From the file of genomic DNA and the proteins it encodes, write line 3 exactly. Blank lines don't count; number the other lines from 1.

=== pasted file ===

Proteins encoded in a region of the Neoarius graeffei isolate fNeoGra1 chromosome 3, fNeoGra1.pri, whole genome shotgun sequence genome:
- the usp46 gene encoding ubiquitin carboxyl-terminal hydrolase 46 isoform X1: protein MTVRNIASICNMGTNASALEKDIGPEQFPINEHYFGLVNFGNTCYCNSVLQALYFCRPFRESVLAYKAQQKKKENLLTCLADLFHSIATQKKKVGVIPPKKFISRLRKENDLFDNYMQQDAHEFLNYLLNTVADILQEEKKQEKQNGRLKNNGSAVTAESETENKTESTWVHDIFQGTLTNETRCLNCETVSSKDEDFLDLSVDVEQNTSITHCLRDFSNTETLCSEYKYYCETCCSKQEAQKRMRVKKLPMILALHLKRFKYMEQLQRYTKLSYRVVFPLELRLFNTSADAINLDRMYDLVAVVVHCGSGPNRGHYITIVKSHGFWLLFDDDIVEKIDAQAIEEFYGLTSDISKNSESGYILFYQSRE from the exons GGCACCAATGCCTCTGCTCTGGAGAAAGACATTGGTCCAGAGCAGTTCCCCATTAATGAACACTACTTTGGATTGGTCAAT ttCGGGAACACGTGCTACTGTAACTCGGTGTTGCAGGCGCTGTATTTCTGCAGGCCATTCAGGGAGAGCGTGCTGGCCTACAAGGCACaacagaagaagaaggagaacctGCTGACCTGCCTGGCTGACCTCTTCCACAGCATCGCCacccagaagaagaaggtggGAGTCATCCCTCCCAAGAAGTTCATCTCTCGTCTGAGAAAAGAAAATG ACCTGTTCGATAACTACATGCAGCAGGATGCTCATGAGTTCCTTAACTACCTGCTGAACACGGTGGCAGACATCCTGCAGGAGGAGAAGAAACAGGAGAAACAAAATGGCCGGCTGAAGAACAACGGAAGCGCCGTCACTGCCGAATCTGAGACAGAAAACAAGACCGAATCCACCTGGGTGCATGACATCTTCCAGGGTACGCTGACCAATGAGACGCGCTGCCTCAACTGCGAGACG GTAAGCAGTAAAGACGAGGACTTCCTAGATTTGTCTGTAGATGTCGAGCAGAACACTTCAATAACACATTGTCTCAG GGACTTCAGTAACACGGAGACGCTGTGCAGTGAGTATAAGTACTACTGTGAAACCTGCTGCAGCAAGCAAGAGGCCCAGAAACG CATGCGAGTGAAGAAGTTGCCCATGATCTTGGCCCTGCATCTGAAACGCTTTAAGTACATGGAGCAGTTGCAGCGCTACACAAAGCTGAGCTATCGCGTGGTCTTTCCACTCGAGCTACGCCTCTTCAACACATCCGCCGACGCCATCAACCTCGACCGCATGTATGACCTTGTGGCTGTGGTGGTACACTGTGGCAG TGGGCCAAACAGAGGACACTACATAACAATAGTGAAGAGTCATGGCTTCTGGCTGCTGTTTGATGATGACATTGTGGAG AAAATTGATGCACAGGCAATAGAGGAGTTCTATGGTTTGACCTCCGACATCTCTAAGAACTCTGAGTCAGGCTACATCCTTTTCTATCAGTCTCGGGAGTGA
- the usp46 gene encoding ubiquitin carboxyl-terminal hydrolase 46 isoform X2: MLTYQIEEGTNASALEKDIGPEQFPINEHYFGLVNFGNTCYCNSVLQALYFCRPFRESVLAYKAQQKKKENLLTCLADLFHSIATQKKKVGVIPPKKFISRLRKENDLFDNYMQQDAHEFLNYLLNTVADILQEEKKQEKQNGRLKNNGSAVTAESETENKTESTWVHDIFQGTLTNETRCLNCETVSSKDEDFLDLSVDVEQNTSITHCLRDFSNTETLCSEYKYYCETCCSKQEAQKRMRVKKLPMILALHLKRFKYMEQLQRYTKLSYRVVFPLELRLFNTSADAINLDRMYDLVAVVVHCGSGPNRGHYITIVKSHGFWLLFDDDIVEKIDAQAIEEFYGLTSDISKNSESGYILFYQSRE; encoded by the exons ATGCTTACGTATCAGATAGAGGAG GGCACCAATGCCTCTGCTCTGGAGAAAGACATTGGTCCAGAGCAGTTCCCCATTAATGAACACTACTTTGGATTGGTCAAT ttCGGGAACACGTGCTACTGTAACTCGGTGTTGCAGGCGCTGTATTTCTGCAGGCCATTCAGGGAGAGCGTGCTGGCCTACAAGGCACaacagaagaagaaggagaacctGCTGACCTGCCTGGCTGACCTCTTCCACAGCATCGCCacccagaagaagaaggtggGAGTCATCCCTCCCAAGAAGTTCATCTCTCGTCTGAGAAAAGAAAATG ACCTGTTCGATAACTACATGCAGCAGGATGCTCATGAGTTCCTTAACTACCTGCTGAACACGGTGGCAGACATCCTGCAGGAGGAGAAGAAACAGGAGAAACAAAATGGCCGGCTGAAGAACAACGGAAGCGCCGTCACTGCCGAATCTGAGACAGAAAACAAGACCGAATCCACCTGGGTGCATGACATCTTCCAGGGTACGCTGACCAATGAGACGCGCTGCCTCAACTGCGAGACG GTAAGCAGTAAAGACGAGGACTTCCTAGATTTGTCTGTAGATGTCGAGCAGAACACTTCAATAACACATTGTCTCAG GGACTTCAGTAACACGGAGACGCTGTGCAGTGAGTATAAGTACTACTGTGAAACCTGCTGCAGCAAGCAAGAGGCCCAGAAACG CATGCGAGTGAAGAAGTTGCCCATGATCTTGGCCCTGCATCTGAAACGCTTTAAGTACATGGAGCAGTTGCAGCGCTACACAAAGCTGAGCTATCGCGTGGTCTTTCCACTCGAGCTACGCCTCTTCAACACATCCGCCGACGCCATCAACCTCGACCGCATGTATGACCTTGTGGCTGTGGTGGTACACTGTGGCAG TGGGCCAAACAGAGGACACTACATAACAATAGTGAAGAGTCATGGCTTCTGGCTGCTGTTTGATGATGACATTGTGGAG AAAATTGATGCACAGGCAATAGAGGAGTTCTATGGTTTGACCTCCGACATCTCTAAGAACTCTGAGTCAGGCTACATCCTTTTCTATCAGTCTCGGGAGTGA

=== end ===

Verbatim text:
- the usp46 gene encoding ubiquitin carboxyl-terminal hydrolase 46 isoform X2: MLTYQIEEGTNASALEKDIGPEQFPINEHYFGLVNFGNTCYCNSVLQALYFCRPFRESVLAYKAQQKKKENLLTCLADLFHSIATQKKKVGVIPPKKFISRLRKENDLFDNYMQQDAHEFLNYLLNTVADILQEEKKQEKQNGRLKNNGSAVTAESETENKTESTWVHDIFQGTLTNETRCLNCETVSSKDEDFLDLSVDVEQNTSITHCLRDFSNTETLCSEYKYYCETCCSKQEAQKRMRVKKLPMILALHLKRFKYMEQLQRYTKLSYRVVFPLELRLFNTSADAINLDRMYDLVAVVVHCGSGPNRGHYITIVKSHGFWLLFDDDIVEKIDAQAIEEFYGLTSDISKNSESGYILFYQSRE; encoded by the exons ATGCTTACGTATCAGATAGAGGAG GGCACCAATGCCTCTGCTCTGGAGAAAGACATTGGTCCAGAGCAGTTCCCCATTAATGAACACTACTTTGGATTGGTCAAT ttCGGGAACACGTGCTACTGTAACTCGGTGTTGCAGGCGCTGTATTTCTGCAGGCCATTCAGGGAGAGCGTGCTGGCCTACAAGGCACaacagaagaagaaggagaacctGCTGACCTGCCTGGCTGACCTCTTCCACAGCATCGCCacccagaagaagaaggtggGAGTCATCCCTCCCAAGAAGTTCATCTCTCGTCTGAGAAAAGAAAATG ACCTGTTCGATAACTACATGCAGCAGGATGCTCATGAGTTCCTTAACTACCTGCTGAACACGGTGGCAGACATCCTGCAGGAGGAGAAGAAACAGGAGAAACAAAATGGCCGGCTGAAGAACAACGGAAGCGCCGTCACTGCCGAATCTGAGACAGAAAACAAGACCGAATCCACCTGGGTGCATGACATCTTCCAGGGTACGCTGACCAATGAGACGCGCTGCCTCAACTGCGAGACG GTAAGCAGTAAAGACGAGGACTTCCTAGATTTGTCTGTAGATGTCGAGCAGAACACTTCAATAACACATTGTCTCAG GGACTTCAGTAACACGGAGACGCTGTGCAGTGAGTATAAGTACTACTGTGAAACCTGCTGCAGCAAGCAAGAGGCCCAGAAACG CATGCGAGTGAAGAAGTTGCCCATGATCTTGGCCCTGCATCTGAAACGCTTTAAGTACATGGAGCAGTTGCAGCGCTACACAAAGCTGAGCTATCGCGTGGTCTTTCCACTCGAGCTACGCCTCTTCAACACATCCGCCGACGCCATCAACCTCGACCGCATGTATGACCTTGTGGCTGTGGTGGTACACTGTGGCAG TGGGCCAAACAGAGGACACTACATAACAATAGTGAAGAGTCATGGCTTCTGGCTGCTGTTTGATGATGACATTGTGGAG AAAATTGATGCACAGGCAATAGAGGAGTTCTATGGTTTGACCTCCGACATCTCTAAGAACTCTGAGTCAGGCTACATCCTTTTCTATCAGTCTCGGGAGTGA